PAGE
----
The wholly-owned investment banking subsidiary of the country’s largest bank the State Bank of India (SBI) — SBI Capital Markets — had to cough up Rs 1,415 crore to bridge the under subscription in the YES Bank‘s Rs 15,000 crore follow on public offering.
The public offering was one of the largest capital raises in India.
The bank’s subsidiary SBI Capital Markets now owns 4.70 per cent in the private bank. It has emerged as the fourth largest institutional investor in the bank.
It is not clear whether SBI Capital will have separate voting rights in the bank. The RBI had earlier capped the SBI’s voting rights at 26 per cent , which is quite high as the bank is just an investor in the bank. If the subsidiary gets additional voting rights to the extent of its holding at 4.70 per cent, the SBI Group’s total voting rights will go up to 30.70 per cent.
The SBI’s stake, which was at 48.21 per cent after the first big capital infusion, came down to 30 per cent after the private bank raised additional capital. The combined stake for the SBI Group now stands at 34.70 per cent.
The US-based investor Bay Tree holds 7.5 per cent while LIC is the third largest institutional shareholder with 5 per cent stake.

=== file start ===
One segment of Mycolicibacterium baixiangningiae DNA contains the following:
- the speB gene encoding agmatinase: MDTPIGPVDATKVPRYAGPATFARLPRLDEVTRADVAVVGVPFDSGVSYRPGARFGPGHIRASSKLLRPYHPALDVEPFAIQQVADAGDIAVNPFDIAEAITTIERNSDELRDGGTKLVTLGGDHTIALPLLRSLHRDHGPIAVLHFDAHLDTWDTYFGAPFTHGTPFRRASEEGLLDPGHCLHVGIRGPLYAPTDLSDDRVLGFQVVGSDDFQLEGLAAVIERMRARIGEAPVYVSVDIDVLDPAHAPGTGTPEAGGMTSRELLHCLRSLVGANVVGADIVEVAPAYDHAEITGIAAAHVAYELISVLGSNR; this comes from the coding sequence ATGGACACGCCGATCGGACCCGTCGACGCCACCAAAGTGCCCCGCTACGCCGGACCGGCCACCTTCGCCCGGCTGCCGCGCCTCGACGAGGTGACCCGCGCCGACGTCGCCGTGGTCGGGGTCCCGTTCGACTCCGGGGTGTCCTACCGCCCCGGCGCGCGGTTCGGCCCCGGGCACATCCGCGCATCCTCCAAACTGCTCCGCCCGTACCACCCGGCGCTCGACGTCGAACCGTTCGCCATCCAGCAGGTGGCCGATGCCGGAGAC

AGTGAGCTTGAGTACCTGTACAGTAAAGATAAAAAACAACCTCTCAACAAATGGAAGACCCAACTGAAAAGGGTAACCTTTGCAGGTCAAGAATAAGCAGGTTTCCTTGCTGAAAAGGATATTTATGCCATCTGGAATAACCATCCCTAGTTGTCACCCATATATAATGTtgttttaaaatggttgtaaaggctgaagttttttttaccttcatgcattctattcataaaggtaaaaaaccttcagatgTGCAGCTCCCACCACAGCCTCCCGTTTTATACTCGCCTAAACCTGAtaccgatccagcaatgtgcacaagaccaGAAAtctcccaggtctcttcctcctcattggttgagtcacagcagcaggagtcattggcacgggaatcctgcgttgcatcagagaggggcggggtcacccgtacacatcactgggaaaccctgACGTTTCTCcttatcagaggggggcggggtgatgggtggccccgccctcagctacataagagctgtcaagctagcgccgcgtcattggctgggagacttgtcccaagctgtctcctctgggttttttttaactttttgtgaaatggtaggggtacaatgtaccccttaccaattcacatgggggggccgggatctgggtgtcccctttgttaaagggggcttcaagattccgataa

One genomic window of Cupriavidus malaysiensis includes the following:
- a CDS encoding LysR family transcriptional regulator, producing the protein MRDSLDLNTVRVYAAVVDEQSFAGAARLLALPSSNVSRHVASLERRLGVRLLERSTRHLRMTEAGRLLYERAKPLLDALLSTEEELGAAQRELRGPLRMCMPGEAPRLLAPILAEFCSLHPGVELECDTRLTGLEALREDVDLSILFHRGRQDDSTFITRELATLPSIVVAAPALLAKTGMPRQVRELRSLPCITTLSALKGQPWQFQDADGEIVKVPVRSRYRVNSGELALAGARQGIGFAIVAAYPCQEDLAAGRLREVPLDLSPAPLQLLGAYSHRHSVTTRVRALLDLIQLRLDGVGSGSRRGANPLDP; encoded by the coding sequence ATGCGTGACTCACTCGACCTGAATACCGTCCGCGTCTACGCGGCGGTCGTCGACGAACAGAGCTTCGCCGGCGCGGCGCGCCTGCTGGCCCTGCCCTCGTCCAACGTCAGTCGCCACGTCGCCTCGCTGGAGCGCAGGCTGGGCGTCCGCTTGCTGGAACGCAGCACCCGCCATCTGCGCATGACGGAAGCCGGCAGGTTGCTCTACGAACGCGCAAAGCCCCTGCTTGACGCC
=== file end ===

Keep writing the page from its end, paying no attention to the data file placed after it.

Currently, the shareholding of SBI as a group is not consolidated in the stock exchange filings or the bank’s presentation.
The total investment by the SBI Group has increased to Rs 9,225 crore. SBI had initially invested Rs 6,050 crore for a 48.21 per cent stake in the bank. Last month, it invested additional Rs 1,760 crore in the follow on offering. The subsidiary SBI Capital had to put in Rs 1,415 crore as part of its underwriting obligation in the follow-on public offering.
SBI as the largest investor in the private sector bank is already a defacto promoter in terms of the privileges like higher voting rights, management control and directors on the board. The former SBI MD Prashant Kumar is already heading the bank as its MD & CEO while there are two SBI-nominated directors on the board.
The private bank also figures as an associate bank in the balance sheet of SBI.
As per the initial arrangement, the SBI is required to hold at least 26 per cent stake in the bank for a period of three years. Markets fear that the SBI will end up holding a stake in the bank for a longer period if there is no revival.
All eyes are on the bank’s revival. The new capital of Rs 15,000 crore will help in meeting the regulatory requirements of capital and also provisioning for likely NPAs due to COVID-19-led disruptions.
The bank has to win back the trust of depositors, create a new model of corporate banking which was its forte and also scale up retail banking.